In terms of battery life, Android devices are more optimized for iBeacons than iPhones

5 Comments

Apple’s trademarked iBeacon protocol was developed for iOS devices, but it actually works equally well with Android devices running the appropriate software. In fact, according to a new study by marketing firm Aislelabs, Android phones may prove to be superior devices for searching and connecting to iBeacons, at least as far as battery life is concerned.

A few months ago, marketing firm Aislelabs published a study examining the effects of iBeacons on battery drain with Android handsets. This new report examines the differences between iBeacon-driven battery drain on iOS and Android.

Any device with Bluetooth Low Energy support can theoretically connect to a beacon using a variety of protocols, such as the open-source Altbeacon, but most beacons currently conform to Apple’s proprietary iBeacon specification, which was described in developer tools that were released with iOS 7. Android developers were able to adapt Apple’s protocol to develop apps and libraries for other platforms.

The Aislelabs study found that iOS devices are less affected than Android devices by the number of iBeacons nearby, but iOS devices scanning for iBeacons end up consuming more battery life than similar Android devices, due to Apple’s choice of Bluetooth hardware.

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However, iOS devices are great at handling “ambient beacons,” or iBeacons whose UUIDs don’t fall into the defined range set — for instance, an MLB-operated iBeacon would be considered an ambient beacon for an iPhone without the MLB In The Ballpark app installed. Because signals outside the range set are discarded before they are processed, there are minimal increases in battery drain when adding more ambient beacons.

Of the six devices that Aislelabs tested, the inexpensive Moto G displayed the best battery behavior, and all three Android devices displayed lower amounts of battery drain when scanning for small numbers of iBeacons than the iPhones. Keep in mind that these figures are based on battery percentage, and the Android devices in the study have larger batteries than the iPhones.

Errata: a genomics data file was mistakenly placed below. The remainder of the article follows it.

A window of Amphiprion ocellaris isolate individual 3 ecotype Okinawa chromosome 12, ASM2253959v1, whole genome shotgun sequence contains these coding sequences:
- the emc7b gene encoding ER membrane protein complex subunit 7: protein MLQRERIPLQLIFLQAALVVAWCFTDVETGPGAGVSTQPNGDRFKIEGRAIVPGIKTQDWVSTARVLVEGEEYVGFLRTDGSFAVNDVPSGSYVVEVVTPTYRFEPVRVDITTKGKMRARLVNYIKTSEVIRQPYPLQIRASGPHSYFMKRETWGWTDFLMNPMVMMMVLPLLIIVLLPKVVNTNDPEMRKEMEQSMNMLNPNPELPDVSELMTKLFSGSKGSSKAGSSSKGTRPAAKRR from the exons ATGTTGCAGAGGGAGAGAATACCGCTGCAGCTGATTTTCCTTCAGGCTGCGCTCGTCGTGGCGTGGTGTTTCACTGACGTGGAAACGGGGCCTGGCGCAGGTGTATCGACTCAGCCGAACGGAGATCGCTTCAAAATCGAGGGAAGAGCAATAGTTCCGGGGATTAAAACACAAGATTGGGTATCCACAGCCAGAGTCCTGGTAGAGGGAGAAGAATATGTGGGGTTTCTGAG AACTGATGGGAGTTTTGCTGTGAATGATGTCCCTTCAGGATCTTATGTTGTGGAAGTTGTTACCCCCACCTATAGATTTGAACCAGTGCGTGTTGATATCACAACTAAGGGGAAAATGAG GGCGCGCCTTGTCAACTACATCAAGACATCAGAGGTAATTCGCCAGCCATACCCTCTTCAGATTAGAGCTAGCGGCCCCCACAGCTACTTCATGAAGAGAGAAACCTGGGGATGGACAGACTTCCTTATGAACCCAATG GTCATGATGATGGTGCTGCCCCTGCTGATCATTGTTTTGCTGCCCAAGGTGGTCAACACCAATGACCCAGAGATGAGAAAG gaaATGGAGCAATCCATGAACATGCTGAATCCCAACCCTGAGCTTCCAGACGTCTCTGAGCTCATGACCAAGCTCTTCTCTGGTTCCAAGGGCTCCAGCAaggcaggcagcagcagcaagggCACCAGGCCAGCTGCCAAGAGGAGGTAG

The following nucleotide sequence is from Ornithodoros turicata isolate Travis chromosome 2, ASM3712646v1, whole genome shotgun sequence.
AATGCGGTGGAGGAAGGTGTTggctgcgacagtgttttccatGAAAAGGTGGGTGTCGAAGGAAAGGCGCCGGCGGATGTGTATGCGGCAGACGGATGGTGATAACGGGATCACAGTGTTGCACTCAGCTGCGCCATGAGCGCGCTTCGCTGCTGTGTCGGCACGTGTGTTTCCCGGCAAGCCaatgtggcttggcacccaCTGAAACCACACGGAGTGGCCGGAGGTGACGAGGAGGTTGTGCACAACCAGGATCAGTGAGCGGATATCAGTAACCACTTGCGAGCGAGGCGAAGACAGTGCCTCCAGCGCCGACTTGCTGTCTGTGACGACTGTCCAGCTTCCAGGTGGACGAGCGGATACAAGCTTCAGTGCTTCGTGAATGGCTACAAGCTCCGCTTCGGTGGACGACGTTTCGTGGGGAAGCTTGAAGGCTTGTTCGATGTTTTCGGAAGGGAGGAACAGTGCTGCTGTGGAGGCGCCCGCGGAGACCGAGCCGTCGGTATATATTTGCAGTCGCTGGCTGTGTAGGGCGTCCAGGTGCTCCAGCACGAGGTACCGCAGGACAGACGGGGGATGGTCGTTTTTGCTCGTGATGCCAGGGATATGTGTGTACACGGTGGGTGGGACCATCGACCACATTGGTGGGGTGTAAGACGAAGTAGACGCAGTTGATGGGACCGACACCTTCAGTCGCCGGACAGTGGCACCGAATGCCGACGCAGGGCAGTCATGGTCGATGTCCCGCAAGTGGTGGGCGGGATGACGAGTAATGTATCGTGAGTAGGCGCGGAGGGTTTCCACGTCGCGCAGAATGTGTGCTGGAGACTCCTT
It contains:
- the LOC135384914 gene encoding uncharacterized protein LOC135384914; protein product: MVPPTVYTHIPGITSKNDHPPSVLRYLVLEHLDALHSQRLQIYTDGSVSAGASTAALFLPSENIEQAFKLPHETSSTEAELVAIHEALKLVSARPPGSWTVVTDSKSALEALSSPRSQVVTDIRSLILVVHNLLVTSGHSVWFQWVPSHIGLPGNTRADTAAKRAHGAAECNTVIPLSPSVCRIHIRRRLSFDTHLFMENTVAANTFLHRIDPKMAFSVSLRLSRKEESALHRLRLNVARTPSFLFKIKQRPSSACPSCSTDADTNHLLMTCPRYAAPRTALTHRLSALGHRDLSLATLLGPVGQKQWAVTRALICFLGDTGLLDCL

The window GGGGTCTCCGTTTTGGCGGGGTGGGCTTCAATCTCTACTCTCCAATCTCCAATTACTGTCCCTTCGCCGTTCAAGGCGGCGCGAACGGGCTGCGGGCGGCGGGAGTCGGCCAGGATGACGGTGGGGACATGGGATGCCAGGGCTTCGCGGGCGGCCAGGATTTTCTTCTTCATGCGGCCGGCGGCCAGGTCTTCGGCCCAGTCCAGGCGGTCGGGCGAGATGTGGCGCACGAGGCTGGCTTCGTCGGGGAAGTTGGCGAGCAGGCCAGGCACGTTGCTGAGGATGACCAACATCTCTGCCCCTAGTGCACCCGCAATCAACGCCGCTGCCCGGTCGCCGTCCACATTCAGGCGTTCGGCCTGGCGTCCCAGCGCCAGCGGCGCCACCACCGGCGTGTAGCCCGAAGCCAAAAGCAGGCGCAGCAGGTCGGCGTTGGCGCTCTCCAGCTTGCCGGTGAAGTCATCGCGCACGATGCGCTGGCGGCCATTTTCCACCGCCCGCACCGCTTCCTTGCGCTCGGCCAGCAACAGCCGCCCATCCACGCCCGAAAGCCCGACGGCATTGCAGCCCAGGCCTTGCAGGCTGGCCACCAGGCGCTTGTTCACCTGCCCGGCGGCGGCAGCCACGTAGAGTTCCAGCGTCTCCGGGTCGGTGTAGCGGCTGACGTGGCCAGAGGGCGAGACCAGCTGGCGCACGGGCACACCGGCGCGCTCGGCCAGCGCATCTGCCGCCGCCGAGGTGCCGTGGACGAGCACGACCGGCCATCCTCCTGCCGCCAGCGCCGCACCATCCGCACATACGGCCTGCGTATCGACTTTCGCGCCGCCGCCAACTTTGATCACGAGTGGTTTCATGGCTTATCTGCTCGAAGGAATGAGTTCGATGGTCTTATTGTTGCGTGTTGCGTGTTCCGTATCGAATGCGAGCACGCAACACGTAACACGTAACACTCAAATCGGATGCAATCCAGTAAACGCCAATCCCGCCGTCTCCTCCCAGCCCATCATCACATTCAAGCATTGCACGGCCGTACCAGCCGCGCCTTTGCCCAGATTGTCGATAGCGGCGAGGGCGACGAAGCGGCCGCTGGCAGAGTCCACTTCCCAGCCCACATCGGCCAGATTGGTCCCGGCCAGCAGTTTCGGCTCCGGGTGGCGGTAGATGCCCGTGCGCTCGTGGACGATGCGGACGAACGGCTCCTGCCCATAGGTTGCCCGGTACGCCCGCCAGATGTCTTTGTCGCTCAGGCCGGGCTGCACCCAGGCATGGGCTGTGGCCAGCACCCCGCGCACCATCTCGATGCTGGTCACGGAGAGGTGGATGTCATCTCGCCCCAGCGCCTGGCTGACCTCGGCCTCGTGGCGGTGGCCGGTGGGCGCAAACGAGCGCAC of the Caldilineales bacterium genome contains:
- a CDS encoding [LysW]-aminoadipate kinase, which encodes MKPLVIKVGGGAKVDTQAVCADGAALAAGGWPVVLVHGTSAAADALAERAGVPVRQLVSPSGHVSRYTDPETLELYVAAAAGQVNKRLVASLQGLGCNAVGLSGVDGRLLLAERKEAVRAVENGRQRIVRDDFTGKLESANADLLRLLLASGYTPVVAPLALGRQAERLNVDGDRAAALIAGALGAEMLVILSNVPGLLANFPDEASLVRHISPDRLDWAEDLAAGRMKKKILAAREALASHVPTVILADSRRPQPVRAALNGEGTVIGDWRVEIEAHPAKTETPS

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As a whole, the tested Android devices are better at scanning for iBeacons without killing battery life. The Moto G, in particular, uses a process called “beacon sampling” to reduce the number of BLE signals it processes — if it were to receive 100 iBeacon advertisements, it would only decode a fraction. No information is lost, as there is a lot of duplication because iBeacons advertise frequently.

Apple’s range set implementation instead allows developers to filter signals by UUID, allowing ambient iBeacon signals to be discarded, but all iBeacon advertisements that reach an iPhone appear to be decoded to see if the UUID falls into the allowed range.

Although Apple defined their own iBeacon specification on top of open-source (and originally Nokia-developed) BLE technology, that doesn’t mean it necessarily has an advantage optimizing its devices for BLE signals, even if those signals conform to Apple’s own protocol.

You can check out the complete report here.

5 Comments

Madlyb

If I wasn’t already worried about the privacy concerns around this tech, I am now certain I better insure this crap is turned off when I am near facilities that use large numbers of these things if I don’t want my battery life to now fall drastically…

…and let’s be honest, retailers will fill their store with these things to track your behavior.

I’m pretty sure I will be just disabling it completely.

Buddyme

Stupid.
This is like comparing apples to oranges and trying to determine which has the most juice.
Neither are the same, not is the juice they produce.
iBeacons does things for the iOS that cannot be duplicated with Andriod.

boubou

No you are the stupid one. It is actually the opposite. You can totally reproduce the iOS API with Android. But iOS has restrictions on the scanning: As mentioned in the article, you _have_ to filter on a UUID whereas Android does not have the restriction.

chrisanderson1973

Good report overall but a little more information on the iPhone’s exact scan duty cycle, outside of the knowledge about a simple 1 sec scan interval (how long is the scan, 0.1 sec or 0.5sec??) may have been helpful. You could see this by using a wire mesh chamber and using a spectrum analyzer and/or Bluetooth test box to isolate the iPhone’s Bluetooth signals.

Again, interesting report and I hope to see more soon, as iBeacons continues to roll out!

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